The performance is going to get chopped up a bit by all the track points DG inserted on the CD (where of course you don't hear them). I thought this might actually be helpful to those less familiar with the piece, since it breaks the movement down a bit. Afterward, we'll hear the whole movement again, straight through.

MAHLER: Symphony No. 3 in D minor:
vi: Langsam. Ruhevoll. Empfunden
(Slow. Reposeful. Feelingly)

-- Langsam. Ruhevoll. Empfunden (Slow. Reposeful. Feelingly)
-- Nicht langer so breit (No longer so broad)
-- Tempo I. Ruhevoll (Tempo I. Reposeful)
-- Nicht langer so breit (No longer so broad)
-- Tempo I
-- Langsam. Tempo I (Slow. Tempo I)

New York Philharmonic, Leonard Bernstein, cond. DG, recorded live November 1987
[UPDATE: For some reason, it appears to be necessary to advance this movement manually from track to track. I haven't encountered this before, and have no idea why this is. But wouldn't you know it would happen with track changes that occur within a single continuous movement? Well, that'll stop you from rushing (ha ha!) your way through the performance!]

Believe it or not (I had to reencounter the performance on CD to believe it myself), Zubin Mehta made a really fine recording of the Mahler Third his first time out, with the Los Angeles Philharmonic. (He also recorded a really fine Resurrection, with the Vienna Philharmonic, and for that matter a really powerful Bruckner Ninth as well. This was music, Mehta has explained, that he gravitated to during his student years in Vienna.) Strangely, as he has kept recording the Mahler Third, the performances have become less and less persuasive.

In this first one, Mehta also had the advantage of the great Maureen Forrester as his alto soloist. The alto has the fourth movement to herself, a setting of Nietzsche's "O Man, beware" (from Thus Spake Zarathustra), and then in the fifth movement she's joined by a boys' choir representing a choir of angels singing "Bimm-bamm, bimm-bamm" (for a friend of mine, just the sound of the boys singing "Bimm-bamm" makes this one of his favorite Mahler movements) while a women's chorus launches a folklike song about three angels singing a sweet song as the Lord Jesus sits down to eat with his disciples.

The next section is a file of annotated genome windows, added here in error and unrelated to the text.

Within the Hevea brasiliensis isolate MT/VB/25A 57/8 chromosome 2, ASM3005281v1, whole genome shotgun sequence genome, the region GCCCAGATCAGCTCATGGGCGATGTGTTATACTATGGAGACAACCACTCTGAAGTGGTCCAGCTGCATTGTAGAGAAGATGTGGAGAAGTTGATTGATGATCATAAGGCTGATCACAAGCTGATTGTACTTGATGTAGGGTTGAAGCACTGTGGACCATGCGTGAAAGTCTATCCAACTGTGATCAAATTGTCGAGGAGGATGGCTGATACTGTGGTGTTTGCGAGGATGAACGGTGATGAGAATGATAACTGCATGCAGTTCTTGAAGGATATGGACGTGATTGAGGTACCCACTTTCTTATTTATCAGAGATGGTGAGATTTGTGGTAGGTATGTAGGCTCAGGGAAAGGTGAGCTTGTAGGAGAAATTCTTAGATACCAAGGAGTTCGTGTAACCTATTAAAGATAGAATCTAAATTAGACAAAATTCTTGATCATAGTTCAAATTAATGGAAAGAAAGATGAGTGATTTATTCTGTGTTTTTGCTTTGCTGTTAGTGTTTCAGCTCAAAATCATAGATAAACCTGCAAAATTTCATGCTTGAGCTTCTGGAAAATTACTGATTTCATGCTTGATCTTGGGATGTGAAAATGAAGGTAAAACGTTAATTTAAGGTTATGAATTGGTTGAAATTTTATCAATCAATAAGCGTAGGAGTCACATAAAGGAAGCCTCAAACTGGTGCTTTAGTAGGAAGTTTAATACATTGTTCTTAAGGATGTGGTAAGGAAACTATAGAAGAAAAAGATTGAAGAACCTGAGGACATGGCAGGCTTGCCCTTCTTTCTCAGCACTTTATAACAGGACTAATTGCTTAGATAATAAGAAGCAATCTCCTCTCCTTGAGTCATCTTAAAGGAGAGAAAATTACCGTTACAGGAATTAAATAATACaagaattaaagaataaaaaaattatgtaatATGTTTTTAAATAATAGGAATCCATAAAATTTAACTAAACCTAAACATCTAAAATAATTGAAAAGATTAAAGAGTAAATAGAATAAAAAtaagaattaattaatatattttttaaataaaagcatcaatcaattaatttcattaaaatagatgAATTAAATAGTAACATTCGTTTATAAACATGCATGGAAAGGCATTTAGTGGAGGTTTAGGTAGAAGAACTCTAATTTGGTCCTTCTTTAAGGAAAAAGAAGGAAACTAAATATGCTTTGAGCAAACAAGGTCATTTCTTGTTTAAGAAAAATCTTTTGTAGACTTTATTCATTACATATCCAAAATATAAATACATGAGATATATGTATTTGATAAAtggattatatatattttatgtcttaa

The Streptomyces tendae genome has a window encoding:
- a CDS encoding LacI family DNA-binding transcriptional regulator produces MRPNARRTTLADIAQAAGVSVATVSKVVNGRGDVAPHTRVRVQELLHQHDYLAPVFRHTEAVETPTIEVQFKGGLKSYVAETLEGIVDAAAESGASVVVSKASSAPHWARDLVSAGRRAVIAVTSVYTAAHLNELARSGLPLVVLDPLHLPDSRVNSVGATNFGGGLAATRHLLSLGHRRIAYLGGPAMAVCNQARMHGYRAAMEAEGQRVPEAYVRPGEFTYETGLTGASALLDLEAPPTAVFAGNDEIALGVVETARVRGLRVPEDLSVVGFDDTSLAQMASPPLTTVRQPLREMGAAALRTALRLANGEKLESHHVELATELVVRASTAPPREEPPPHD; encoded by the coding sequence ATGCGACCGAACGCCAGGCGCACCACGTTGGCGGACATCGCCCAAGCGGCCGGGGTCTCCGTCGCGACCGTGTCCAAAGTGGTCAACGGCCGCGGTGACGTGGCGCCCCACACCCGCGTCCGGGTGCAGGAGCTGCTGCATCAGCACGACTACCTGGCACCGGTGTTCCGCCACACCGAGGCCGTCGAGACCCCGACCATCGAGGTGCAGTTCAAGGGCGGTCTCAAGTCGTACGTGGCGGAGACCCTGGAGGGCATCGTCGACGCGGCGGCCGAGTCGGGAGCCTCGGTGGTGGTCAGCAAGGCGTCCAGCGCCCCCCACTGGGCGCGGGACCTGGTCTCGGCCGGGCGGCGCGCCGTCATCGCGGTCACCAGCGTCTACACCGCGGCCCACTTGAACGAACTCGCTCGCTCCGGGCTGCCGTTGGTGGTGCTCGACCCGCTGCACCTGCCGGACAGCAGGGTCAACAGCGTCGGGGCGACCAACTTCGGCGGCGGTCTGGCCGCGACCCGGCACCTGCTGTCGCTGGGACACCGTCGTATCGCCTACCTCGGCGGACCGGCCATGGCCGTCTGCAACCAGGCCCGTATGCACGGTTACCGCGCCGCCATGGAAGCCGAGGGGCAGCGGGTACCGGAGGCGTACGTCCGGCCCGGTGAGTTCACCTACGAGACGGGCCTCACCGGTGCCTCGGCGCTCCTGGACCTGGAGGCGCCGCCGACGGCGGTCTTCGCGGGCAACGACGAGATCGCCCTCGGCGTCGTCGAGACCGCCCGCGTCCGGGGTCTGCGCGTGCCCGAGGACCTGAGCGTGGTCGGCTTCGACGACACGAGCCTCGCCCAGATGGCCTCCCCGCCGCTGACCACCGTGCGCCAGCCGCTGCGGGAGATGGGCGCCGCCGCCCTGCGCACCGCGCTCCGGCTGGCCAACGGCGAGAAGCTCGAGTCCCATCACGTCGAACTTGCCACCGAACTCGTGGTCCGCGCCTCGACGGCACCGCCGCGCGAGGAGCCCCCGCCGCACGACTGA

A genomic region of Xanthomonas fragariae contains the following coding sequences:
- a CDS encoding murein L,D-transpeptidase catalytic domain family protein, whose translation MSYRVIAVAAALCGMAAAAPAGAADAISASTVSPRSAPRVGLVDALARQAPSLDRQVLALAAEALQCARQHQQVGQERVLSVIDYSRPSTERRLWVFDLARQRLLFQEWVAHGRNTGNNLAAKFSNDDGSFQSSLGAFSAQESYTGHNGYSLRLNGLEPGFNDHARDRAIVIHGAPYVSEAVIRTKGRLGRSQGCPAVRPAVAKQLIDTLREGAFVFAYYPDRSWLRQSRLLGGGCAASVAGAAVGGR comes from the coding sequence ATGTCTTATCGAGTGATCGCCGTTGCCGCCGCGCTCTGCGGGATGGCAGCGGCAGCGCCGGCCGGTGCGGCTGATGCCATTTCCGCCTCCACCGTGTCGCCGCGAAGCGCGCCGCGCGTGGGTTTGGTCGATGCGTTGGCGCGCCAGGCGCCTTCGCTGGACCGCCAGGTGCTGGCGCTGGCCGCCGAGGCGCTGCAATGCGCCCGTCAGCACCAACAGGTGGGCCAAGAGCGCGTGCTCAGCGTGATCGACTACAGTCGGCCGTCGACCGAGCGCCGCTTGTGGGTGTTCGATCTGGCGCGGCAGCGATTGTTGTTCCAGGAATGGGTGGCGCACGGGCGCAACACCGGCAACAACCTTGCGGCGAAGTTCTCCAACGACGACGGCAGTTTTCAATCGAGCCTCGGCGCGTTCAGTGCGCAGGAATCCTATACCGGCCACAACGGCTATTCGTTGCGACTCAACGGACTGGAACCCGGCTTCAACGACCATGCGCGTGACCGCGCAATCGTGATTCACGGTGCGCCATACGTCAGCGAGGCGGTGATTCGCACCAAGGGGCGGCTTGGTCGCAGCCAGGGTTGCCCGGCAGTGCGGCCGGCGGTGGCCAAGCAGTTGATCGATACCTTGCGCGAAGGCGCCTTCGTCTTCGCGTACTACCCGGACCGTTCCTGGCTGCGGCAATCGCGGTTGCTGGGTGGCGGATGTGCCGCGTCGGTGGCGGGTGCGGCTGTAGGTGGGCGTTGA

I mention all of this because I thought that, rather than just hearing the finale again straight through, we might back up one movement and hear it with its proper lead-in, "Es sungen drei Engel."

MAHLER: Symphony No. 3 in D minor:
v. "Es sungen drei Engel"
vi. Langsam. Ruhevoll. Empfunden

Maureen Forrester, contralto; California Boys' Choir, women of the Los Angeles Master Chorale, Los Angeles Philharmonic Orchestra, Zubin Mehta, cond. Decca, recorded 1978
"Es sungen drei Engel"

[The text is from that remarkable collection of folk poetry Des Knaben Wunderhorn (The Youth's Magic Horn), which provided Mahler with a seemingly inexhaustible resource, and which imbues his first four symphonies. Wikipedia has side-by-side German text and English translation.]

Three angels sang a sweet song,
with blessed joy it rang in heaven.
They shouted too for joy
that Peter was free from sin!

And as Lord Jesus sat at the table
with his twelve disciples and ate the evening meal,
Lord Jesus said: "Why do you stand here?
When I look at you, you are weeping!"

"And should I not weep, kind God?
I have violated the ten commandments!
I wander and weep bitterly!
O come and take pity on me!"

"If you have violated the ten commandments,
then fall on your knees and pray to God!
Love only God for all time!
So will you gain heavenly joy."

The heavenly joy is a blessed city,
the heavenly joy that has no end!
The heavenly joy was granted to Peter
through Jesus, and to all mankind for eternal bliss.